A Lab Bench Power Supply is a crucial piece of equipment for any electronics workshop. It is great for testing components, motors, devices and circuits which require a particular voltage to operate without frying them. Having a need for a power supply which had a large voltage range 1~15V DC with an acceptable least count and high current delivery capability, I tried but could not find one readily available that would fit in my expense. Hence, I decided to make one myself, which uses a high power buck-boost converter for the variable voltage output. 
The Buck-Boost Converter used to get variable voltage
The supply is based on a high current transformer, which steps down the mains AC voltage to 12V AC, which is then rectified and filtered through a bridge rectifier and a series of capacitors. The voltage is then fed into the buck-boost module, the output of which  is connected through a digital ammeter+voltmeter combo to the banana connectors in the front, which allows easy connection to a variety of connectors. The output voltage is controlled through a high-precision, wire wound potentiometer, which gives a lot of control accuracy. Though there are two pots in the front, one of them was meant to control the constant current output, however it would start varying under high current loads. Hence, it was disconnected and is left only to maintain symmetry.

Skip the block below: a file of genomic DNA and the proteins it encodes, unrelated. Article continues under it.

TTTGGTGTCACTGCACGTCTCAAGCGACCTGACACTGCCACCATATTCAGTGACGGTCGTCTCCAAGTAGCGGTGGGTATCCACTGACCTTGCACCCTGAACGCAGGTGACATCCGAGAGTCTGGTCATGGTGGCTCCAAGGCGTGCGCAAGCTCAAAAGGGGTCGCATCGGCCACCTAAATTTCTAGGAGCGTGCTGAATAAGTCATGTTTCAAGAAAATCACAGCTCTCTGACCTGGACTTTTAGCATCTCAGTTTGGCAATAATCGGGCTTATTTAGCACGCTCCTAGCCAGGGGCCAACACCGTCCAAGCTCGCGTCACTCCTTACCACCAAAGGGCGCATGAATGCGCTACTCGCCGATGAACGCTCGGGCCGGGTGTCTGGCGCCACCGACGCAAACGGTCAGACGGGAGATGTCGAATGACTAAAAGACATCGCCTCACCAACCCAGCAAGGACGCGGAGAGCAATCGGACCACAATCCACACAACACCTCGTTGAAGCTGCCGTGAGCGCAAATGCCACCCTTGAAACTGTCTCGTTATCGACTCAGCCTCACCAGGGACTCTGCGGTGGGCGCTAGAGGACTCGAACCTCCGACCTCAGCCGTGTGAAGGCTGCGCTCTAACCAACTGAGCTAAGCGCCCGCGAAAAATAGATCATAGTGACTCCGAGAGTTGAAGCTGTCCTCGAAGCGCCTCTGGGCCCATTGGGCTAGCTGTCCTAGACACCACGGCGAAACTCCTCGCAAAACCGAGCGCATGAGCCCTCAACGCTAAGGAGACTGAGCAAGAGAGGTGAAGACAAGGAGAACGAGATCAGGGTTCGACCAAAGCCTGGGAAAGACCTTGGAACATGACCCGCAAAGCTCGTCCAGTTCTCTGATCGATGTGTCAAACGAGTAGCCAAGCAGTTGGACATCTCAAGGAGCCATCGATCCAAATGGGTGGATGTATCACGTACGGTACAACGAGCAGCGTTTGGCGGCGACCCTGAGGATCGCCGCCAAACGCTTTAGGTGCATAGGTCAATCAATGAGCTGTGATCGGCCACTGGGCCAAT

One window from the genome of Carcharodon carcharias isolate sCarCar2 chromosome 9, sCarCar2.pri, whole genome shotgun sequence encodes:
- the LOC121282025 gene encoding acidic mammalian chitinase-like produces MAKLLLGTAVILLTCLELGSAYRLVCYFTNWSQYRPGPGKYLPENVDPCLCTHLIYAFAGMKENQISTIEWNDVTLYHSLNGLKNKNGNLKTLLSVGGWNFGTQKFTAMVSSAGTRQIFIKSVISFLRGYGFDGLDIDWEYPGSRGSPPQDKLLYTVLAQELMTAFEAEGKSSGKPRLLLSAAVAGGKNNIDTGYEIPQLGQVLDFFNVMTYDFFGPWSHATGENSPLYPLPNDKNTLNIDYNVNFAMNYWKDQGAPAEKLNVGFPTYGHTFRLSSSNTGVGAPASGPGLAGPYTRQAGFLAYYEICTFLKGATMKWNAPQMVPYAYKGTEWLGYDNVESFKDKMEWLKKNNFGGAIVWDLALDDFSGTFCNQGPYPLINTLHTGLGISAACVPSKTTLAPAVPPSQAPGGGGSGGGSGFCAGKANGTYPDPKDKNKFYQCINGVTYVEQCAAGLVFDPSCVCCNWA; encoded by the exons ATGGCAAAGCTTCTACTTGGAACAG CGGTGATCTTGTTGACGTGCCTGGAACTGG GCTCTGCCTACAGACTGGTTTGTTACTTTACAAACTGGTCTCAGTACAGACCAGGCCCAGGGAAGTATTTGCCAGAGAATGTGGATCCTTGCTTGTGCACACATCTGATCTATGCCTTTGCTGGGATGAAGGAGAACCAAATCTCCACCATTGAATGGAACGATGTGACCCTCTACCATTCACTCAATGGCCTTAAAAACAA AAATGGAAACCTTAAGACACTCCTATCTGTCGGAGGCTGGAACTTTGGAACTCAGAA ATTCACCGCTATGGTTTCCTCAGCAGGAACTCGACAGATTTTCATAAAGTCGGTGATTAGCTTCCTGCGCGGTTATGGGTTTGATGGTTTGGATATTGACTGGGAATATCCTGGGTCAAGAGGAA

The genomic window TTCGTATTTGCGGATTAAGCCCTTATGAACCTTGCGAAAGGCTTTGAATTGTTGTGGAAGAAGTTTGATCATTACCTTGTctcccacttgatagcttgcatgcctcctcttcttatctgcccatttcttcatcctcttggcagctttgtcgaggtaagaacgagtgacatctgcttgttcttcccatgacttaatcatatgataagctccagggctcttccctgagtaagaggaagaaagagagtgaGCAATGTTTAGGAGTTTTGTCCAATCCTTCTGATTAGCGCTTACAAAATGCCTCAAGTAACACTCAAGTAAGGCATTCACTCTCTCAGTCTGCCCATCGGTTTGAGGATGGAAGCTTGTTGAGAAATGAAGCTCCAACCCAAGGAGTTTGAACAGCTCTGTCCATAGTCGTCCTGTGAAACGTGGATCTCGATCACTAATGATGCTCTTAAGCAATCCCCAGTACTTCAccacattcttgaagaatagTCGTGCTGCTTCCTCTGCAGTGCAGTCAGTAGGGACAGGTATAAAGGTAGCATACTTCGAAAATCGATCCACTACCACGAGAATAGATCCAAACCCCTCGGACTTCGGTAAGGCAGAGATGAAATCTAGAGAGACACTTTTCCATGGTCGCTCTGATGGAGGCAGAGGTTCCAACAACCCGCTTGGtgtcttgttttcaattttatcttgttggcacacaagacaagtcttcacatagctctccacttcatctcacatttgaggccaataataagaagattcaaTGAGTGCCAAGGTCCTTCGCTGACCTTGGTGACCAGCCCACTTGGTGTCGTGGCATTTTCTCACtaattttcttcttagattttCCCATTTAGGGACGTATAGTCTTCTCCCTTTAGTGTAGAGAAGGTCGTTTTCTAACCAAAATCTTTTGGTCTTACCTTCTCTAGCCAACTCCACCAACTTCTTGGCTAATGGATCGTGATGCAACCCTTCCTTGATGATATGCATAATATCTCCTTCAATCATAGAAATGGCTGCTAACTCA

Heat-sink added to the IC in order to keep things from getting too HOT!
A fan was added along with a heat-sink to the buck-boost converter, as a safeguard against things getting too hot and damaged.
A computer fan added to improve ventilation
Side profile of the power supply, showing my [BEAUTIFUL] wiring and assembly. Also, the high current transformer used to step down AC voltage
Top view of the supply, showing the full-bridge Rectifier and some big filtering Capacitors
Multiple fuses, one for the mains supply on the input and one on the output were used to prevent from short circuits. This also ensured that if the power supply got short and left unattended, the fuse would blow thereby preventing any kind of hazard.
Front and Back view of the supply, with the two fuses visible at the back
The enclosure for the power supply is a repurposed UPS (uninterrupted power supply) enclosure, which was shortened in length. Some L channel was bent and added around the front and back to act as a garnish and guard from the rough edges.
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